Private indemnity insurance is a type of medical coverage obtained through a private source, as opposed to a publicly funded program like Medicare. An individual can purchase private indemnity insurance on his or her own or through an employer. These types of insurance plans reimburse an individual for visiting any doctor or medical provider.
Private Indemnity Insurance Programs
Many employers utilize a type of private indemnity insurance program called a PPO because it tends to be cheaper than other insurance programs due to limitations on program and network options. The extent of reimbursement coverage for any type of private indemnity program is usually set out in a summary plan description (SPD). The SPD is essentially the “playbook” for how any particular private indemnity insurance program works.
About Summary Plan Descriptions
Before purchasing or using private indemnity insurance, you should review the fee services or expenses out-lined in the SPD. Because of the “fee for service” nature of these plans, private indemnity insurance programs typically have deductibles. Deductibles require the insured to pay medical charges up to a certain amount before the health insurance company will cover any remaining charges. They also often have co-pays, which require the insured to pay some portion of the bill when they visit a doctor, fill a prescription, or go to the emergency room. Even though the model of private indemnity insurance programs overlap with managed care insurance programs, indemnity programs are structured more as reimbursement programs, whereas managed care companies pay medical providers directly.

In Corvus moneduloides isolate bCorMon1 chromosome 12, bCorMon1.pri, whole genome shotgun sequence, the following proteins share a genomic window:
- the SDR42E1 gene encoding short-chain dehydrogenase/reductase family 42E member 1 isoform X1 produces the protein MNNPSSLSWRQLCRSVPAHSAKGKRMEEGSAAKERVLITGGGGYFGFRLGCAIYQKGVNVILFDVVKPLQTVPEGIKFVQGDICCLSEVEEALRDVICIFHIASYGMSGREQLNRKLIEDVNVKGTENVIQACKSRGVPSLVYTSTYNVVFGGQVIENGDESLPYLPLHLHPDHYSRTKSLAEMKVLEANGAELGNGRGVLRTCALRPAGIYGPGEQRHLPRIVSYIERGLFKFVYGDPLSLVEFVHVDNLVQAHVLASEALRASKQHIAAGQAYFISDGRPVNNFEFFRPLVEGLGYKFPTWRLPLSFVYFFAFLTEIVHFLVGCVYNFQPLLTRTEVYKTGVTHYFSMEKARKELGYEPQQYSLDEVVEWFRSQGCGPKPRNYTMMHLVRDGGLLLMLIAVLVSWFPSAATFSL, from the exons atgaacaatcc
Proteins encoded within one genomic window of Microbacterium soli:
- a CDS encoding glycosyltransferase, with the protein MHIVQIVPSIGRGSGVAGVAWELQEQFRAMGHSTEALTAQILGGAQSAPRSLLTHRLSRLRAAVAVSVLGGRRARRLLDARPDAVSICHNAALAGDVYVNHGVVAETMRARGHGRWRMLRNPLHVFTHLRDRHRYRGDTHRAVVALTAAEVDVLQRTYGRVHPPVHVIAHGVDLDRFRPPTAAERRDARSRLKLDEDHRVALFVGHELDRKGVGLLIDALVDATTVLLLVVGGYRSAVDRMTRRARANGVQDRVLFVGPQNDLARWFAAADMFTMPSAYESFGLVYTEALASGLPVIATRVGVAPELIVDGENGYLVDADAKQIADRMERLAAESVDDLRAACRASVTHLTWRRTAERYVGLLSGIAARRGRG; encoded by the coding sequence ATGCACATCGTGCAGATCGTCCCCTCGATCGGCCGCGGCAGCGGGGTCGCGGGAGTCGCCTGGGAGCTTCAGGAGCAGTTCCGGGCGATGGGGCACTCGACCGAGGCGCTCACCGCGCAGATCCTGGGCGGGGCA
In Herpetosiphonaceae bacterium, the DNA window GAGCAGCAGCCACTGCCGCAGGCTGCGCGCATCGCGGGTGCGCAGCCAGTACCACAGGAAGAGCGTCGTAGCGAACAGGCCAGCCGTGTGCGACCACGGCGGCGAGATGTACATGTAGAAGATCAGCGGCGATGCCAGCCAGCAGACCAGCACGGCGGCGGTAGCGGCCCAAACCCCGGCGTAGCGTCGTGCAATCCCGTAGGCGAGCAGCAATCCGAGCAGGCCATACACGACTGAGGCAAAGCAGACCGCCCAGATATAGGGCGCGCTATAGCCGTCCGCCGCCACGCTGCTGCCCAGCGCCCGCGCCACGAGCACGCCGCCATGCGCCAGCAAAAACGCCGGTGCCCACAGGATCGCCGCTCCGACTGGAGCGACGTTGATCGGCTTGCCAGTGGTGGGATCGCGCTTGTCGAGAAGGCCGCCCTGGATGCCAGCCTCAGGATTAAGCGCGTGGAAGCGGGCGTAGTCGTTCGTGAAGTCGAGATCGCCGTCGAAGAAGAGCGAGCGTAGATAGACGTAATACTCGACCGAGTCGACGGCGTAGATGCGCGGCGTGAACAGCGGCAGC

Other Information Outlined in a Summary Plan Description
The SPD may also outline limitations on your selection of health care providers. When a private indemnity insurance
program offers a more limited choice of health care providers, is it is typically referred to as Preferred Provider Plan. Your choices may be restricted to health care providers who are members of the sponsoring insurer's Preferred Provider Organization, or PPO. If you use a doctor who is not on the list (or in the PPO), you are “going out of network.” Most PPO’s will reduce your level of services, coverage, or reimbursement claims when you use a provider who is out of the network.
Because the SPD is the playbook for the private indemnity insurance organization, you should frequently review any specialized rules regarding notice, referral, reimbursement, and claim submissions. For example, if you want to see a specialist for your allergy condition, the private indemnity insurance company may require you to first visit with your regular doctor and obtain his referral and recommendation to see the specialist. If you don’t consult with your regular doctor first, you may be denied coverage, which means that you will not be reimbursed for the expenses associated with your allergy specialist visit.
Reading the fine print is critical to maximizing the benefits of a private indemnity insurance plan. The failure by a policyholder to submit a claim for reimbursement properly or in a timely manner can result in denial of the claim.
Like other types of insurance programs, private indemnity insurance programs are regulated by state and federal laws. They have specified duties to an insured and the policyholder. If you think your private indemnity insurance organization is wrongfully or willfully denying you coverage, consult with a consumer attorney to review the enforcement actions available in your state.